-Saint John Chrysostom, “Homilies on the Gospel of John, Homily 88.1-2”
”Do you not see that the headship was in the hands of these three, especially of Peter and James? This was the chief cause of their condemnation by Herod”
-Saint John Chrysostom, “Homilies on the Acts of the Apostles, Homily XXVI”
He goes on to speak of Paul as being on an equal footing with Peter:
”Where the Cherubim sing the glory, where the Seraphim are flying, there shall we see Paul, with Peter, and as chief and leader of the choir of the saints, and shall enjoy his generous love....I love Rome even for this, although indeed one has other grounds for praising it...Not so bright is the heaven, when the sun sends forth his rays, as is the city of Rome, sending out these two lights into all parts of the world. From thence will Paul be caught up, thence Peter. Just bethink you, and shudder, at the thought of what a sight Rome will see, when Paul ariseth suddenly from that deposit, together with Peter, and is lifted up to meet the Lord. What a rose will Rome send up to Christ!...what two crowns will the city have about it! what golden chains will she be girded with! what fountains possess! Therefore I admire the city, not for the much gold, nor for the columns, not for the other display there, but for these pillars of the Church (1 Cor. 15:38 )”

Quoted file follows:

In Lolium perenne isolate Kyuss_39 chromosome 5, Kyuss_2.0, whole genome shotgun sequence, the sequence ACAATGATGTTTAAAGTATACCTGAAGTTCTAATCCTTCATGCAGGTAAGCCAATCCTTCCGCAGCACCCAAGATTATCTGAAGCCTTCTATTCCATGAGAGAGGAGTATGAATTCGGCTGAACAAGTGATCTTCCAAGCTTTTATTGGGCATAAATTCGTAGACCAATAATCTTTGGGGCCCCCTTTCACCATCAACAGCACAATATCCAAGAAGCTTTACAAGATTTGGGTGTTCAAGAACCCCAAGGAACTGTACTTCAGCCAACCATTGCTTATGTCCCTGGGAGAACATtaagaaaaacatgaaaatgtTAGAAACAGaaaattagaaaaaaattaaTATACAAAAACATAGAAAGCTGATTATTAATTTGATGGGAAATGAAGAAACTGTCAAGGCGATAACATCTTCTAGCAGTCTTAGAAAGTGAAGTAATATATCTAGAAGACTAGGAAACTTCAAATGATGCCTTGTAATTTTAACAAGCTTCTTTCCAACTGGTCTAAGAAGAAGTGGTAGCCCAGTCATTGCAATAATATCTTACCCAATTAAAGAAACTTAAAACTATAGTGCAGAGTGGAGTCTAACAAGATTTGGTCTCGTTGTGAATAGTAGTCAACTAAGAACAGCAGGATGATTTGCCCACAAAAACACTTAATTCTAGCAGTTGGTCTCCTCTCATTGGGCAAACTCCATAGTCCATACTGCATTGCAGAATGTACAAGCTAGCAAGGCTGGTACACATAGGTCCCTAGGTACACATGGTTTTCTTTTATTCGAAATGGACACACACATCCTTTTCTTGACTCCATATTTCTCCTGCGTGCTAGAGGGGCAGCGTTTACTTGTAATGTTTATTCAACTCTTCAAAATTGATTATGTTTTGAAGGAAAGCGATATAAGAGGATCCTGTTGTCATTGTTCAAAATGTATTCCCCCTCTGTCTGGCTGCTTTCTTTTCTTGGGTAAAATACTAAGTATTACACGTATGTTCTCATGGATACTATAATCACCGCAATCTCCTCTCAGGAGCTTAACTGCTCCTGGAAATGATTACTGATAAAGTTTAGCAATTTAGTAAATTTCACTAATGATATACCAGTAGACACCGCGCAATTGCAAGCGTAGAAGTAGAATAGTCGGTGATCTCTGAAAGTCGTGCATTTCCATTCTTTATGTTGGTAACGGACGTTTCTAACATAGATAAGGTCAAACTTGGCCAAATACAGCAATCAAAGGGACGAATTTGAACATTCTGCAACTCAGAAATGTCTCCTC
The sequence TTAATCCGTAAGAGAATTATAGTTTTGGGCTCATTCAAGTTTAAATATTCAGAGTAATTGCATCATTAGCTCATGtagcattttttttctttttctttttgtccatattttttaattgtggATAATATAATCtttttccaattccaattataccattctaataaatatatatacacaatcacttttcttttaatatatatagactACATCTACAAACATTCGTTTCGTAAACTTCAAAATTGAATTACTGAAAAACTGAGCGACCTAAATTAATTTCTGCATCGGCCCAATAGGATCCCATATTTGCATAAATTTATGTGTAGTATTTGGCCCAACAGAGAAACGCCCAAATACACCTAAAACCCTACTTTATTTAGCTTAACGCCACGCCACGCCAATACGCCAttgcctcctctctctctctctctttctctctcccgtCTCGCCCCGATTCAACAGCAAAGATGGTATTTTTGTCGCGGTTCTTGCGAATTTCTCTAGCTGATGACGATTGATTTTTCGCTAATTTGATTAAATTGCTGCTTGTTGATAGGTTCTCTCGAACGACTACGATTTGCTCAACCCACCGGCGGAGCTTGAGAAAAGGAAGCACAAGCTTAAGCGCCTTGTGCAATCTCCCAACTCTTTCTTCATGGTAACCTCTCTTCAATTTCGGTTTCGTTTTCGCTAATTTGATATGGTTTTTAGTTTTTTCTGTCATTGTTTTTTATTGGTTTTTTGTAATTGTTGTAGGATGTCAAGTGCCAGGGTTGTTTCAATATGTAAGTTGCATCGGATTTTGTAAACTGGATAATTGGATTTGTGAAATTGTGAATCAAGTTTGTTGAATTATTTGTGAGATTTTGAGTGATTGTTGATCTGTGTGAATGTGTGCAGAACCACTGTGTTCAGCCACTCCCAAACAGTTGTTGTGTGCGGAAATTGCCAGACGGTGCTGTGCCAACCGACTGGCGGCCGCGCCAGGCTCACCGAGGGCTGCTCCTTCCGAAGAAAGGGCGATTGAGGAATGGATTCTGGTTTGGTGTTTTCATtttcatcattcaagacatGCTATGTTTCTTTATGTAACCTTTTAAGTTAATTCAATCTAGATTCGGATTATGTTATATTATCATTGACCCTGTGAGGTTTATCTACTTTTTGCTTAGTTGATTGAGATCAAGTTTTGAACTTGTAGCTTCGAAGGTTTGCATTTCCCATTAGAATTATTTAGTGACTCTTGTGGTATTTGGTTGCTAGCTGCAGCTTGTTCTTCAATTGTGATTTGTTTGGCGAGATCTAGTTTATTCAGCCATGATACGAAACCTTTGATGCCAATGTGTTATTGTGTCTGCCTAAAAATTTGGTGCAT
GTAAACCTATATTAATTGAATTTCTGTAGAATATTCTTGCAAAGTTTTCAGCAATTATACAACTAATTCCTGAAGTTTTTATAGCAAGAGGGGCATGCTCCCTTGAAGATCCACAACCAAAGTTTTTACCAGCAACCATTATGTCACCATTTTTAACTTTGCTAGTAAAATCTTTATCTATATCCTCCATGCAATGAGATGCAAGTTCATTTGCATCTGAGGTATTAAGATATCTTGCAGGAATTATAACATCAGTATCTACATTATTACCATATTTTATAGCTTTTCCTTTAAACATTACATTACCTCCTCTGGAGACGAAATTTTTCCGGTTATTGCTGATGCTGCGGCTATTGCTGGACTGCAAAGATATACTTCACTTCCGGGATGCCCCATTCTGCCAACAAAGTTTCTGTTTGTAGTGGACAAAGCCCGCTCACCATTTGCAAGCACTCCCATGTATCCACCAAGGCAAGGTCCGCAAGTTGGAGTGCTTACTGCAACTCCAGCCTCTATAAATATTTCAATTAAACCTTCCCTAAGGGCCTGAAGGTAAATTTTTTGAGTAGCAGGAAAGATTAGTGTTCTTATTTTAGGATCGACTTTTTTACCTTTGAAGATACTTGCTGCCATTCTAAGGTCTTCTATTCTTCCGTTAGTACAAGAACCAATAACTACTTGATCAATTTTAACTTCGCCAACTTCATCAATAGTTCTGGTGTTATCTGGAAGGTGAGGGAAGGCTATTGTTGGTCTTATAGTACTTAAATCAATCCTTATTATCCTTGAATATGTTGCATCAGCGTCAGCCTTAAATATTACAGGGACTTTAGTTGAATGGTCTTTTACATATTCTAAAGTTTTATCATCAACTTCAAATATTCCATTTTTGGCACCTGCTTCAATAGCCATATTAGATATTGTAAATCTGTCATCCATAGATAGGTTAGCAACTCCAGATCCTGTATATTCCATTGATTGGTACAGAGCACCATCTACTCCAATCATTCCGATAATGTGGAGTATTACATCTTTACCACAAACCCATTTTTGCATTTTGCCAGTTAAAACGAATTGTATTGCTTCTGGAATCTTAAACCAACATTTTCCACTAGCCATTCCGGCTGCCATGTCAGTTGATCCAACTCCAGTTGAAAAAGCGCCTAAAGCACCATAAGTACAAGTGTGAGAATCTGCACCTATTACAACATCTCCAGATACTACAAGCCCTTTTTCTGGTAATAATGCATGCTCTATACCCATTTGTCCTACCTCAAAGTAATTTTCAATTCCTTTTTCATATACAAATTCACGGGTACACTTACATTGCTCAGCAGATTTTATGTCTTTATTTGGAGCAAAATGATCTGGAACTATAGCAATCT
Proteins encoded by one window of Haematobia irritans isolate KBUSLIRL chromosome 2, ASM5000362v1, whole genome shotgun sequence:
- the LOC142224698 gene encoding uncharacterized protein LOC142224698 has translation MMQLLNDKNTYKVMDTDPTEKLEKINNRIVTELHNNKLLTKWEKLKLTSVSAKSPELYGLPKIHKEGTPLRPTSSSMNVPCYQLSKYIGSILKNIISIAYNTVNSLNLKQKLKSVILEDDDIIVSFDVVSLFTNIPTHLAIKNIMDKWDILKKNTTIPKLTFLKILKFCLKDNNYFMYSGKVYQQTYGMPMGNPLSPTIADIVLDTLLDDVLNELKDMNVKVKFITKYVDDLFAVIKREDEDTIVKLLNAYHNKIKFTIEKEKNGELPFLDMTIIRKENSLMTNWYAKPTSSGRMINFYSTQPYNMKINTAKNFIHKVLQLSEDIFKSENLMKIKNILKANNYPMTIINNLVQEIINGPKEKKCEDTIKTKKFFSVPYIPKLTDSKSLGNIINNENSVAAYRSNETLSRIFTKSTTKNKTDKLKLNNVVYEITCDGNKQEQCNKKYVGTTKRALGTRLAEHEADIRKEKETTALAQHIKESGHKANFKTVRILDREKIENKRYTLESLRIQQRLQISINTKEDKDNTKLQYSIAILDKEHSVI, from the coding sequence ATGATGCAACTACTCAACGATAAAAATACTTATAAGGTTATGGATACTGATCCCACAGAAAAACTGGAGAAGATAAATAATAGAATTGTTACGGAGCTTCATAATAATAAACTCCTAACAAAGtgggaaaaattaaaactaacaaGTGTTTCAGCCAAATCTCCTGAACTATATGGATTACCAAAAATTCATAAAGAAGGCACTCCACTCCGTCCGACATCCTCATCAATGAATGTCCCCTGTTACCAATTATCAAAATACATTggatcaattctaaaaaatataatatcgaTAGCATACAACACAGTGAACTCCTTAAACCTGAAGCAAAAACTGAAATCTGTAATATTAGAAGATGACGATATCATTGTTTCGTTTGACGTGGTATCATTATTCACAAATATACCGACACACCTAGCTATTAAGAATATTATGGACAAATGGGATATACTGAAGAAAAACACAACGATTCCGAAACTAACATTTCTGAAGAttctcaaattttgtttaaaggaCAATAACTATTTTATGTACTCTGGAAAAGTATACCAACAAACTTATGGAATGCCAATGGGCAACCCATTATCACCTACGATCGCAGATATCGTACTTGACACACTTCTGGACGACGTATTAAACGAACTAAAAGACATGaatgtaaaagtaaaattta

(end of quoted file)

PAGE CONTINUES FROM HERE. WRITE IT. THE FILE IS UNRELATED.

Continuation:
-Saint John Chrysostom, “Homilies on the Epistle to the Romans, Homily 32, Ver. 24”
Further, Chrysostom speaks of James, and not Peter, as possessing the chief rule and authority in Jerusalem and over the Jerusalem Council:
”This (James) was bishop, as they say, and therefore he speaks last...There was no arrogance in the Church. After Peter Paul speaks, and none silences him: James waits patiently; not starts up (for the next word). No word speaks John here, no word the other Apostles, but held their peace, for James was invested with the chief rule, and think it no hardship. So clean was their soul from love of glory. Peter indeed spoke more strongly, but James here more mildly: for thus it behooves one in high authority, to leave what is unpleasant for others to say, while he himself appears in the milder part.”
- Saint John Chrysostom, “Homilies on the Acts of the Apostles, Homily 33”
Even John is said to have 'the keys'...